Notes On d-Block: Standard Reduction Potential Trends And Stability Of Higher Oxidation States - CBSE Class 12 Chemistry

The plots of the experimental and calculated values of the reduction potentials shows that the experimental and calculated values are in close agreement with each other.

The M+2/ M reduction potentials have enthalpic contributions from the terms in the equation

E

The equation indicates that the magnitude of the reduction potential is governed by the values of three relatively large terms -

The irregularity in the variation of electrode potentials is due to the irregular variation of the ionisation enthalpies and also the hydration energies of the divalent ions of these elements.

All those elements with negative reduction potentials act as strong reducing agents and liberate hydrogen from dilute acids.

Copper does not liberate hydrogen from dilute acids because of its positive electrode potential.

The values of the reduction potentials for Mn, Zn &Ni are more negative than expected. The electrode potential values of manganese and zinc can be explained on the basis of the stability of the half-filled d sub-shell in Mn+2, and the completely filled d10 configuration in Zn+2.

Ni is related to the highest negative hydration enthalpy corresponding to its smaller radius.

Trends in the standard electrode potentials of M+3/ M+2ion:

The observed electrode potentials for these elements are shown in the table

Element (M) ΔaH- (M) I1 I2 I3 ΔhydH- (M2+) E-/Vobs (M3+)/M2+
Ti +469 661 1310 2657 -1816 -0.37
V +514 651 1414 2833 -1980 -0.26
Cr +397 653 1591 2990 -1945 -0.41
Mn +281 717 1509 3260 -1888 +1.57
Fe +416 762 1562 2962 -1988 +0.77
Co +425 760 1648 3243 -2051 +1.97
Ni +430 737 1753 3403 -2121 -
Cu +339 745 1960 3556 -2121 -
Zn +130 908 1730 3829 -2059 -

The lower value for vanadium is due to the stability of V2+ as it has a half-filled t2g level.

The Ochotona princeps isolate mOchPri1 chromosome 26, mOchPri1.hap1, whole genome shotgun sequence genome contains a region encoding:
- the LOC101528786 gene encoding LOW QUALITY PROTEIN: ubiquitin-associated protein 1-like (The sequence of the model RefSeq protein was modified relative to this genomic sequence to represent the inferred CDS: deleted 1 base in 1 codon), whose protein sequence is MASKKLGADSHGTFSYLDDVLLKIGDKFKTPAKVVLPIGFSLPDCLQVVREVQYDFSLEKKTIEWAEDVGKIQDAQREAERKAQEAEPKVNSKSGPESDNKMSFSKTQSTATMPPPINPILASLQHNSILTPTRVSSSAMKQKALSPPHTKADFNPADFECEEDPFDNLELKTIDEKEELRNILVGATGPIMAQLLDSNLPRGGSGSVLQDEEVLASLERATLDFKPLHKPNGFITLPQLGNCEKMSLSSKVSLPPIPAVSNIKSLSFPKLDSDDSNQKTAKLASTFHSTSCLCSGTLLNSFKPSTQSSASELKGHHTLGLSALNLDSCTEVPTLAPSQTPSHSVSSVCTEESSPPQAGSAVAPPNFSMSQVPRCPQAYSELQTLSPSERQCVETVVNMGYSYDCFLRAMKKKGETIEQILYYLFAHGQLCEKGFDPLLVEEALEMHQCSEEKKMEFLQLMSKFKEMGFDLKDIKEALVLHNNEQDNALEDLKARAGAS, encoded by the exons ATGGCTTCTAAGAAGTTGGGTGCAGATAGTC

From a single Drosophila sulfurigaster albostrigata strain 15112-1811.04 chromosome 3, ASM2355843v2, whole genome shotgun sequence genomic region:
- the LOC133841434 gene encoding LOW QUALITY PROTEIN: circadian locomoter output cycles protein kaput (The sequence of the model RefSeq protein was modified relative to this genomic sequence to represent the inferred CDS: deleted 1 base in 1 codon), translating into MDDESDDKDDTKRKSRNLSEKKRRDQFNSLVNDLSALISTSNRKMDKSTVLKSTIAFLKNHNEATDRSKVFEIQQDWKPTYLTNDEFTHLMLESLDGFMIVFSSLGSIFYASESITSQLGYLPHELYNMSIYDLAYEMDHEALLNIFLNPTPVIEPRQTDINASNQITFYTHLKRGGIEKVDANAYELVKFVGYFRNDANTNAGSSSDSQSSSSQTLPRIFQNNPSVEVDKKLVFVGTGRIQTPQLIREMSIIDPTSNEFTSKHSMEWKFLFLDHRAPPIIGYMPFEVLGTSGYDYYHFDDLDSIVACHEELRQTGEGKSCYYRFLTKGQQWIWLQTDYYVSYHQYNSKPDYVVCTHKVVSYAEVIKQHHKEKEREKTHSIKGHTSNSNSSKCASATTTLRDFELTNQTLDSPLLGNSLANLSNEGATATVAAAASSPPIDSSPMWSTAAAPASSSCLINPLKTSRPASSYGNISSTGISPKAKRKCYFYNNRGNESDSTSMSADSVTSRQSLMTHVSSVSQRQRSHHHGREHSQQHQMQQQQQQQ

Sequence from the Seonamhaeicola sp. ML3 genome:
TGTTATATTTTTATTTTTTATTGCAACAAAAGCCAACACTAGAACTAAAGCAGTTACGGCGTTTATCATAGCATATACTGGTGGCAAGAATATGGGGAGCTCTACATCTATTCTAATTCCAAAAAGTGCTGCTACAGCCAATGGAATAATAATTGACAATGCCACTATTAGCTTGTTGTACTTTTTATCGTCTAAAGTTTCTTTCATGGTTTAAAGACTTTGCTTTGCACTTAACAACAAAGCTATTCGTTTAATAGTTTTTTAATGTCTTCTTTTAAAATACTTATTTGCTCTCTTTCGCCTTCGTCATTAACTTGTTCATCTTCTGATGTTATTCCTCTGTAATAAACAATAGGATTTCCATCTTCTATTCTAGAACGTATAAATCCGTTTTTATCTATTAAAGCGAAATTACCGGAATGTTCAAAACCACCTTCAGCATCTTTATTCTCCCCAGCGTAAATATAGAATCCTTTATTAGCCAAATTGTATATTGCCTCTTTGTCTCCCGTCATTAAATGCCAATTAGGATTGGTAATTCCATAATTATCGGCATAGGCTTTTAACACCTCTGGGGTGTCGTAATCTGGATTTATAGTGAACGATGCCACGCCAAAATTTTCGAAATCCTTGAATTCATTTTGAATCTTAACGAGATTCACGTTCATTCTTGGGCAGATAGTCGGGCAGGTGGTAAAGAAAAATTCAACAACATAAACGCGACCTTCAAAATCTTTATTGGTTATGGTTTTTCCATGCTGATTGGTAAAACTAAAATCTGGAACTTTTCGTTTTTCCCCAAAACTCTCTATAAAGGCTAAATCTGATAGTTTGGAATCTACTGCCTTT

Manganese has a higher electrode potential value than Cr and Fe because of its very high third ionisation energy, which is due to the stability of the half-filled d5 configuration.

The comparatively low value for iron shows that the reduction of ferric ion to ferrous ion is less favourable, since ferric ion is extra stable due the half-filled d5 configuration.


Trends in stability of the higher oxidation states:

List of the stable halides of the 3d series of the transition elements:

Oxidation
number
Ti V Cr Mn Fe Co Ni Cu zn
           +6   CrF6
           +5   VF5   CrF5
           +4   TiX4   VX I4   CrX4   MnF4
           +3   TiX3   VX3   CrX3   MnF3   FeXI3     CoF2
           +2   TiX2III   VX2   CrX2   MnF2   FeX2     CoX2   NiX2   CuX2II  ZnX2
           +1   CuX2III

From the table, TiX4, VF5 and CrF6 have the highest oxidation numbers.

The highest oxidation state +7, for manganese is not seen in simple halides, but MnO3F is known.

VF5 is stable, while the other halides undergo hydrolysis to give oxohalides of the type VOX3.

Fluorine stabilises higher oxidation states either because of its higher lattice energy or higher bond enthalpy.

Fluorides are unstable in their lower oxidation states, and, therefore, chlorides, bromides and iodides exist in +2 oxidation state, while fluorides do not.

Copper in +2 oxidation state forms all the halides, except iodides, because cupric ion oxidises iodide to iodine.

The stability of Cu +2ions rather than Cu+ ions is due to the higher negative hydration enthalpy of cupric ion than cuprous ion, which more than compensates for the second ionisation enthalpy of copper.

List of the oxides of the 3d series of elements:

Oxidation
Number
Groups
3 4 5 6 7 8 9 10 11 12
                +7   Mn2O7
                +6   CrO3
                +5   V2O5
                +4   TiO2 V2O4 CrO2 MnO2
                +3   Sc2O3   Ti2O3   V2O3   Cr2O3   Mn2O3   Fe2O3
  Mn3O4   Fe3O4   Co3O4
                +2   TiO   VO   (CrO)   MnO   FeO CoO  NiO  CuO  ZnO
                +1   Cu2O

The highest oxidation number in an oxide coincides with the group number, No higher oxides are seen beyond manganese.

Oxygen also stabilises higher oxidation states in the form of oxocations.

EX: V (V) is stabilised as dioxovanadium (V) ion, vanadium (IV)as Oxo- vanadium (IV) ion

Oxygen exceeds fluorine in its ability to stabilise higher oxidation states. Thus, the highest manganese fluoride isMnF4, while the highest oxide is MnO7.

The ability of oxygen to form multiple bonds with metal atoms is responsible for its superiority over fluorine in stabilising higher oxidation states.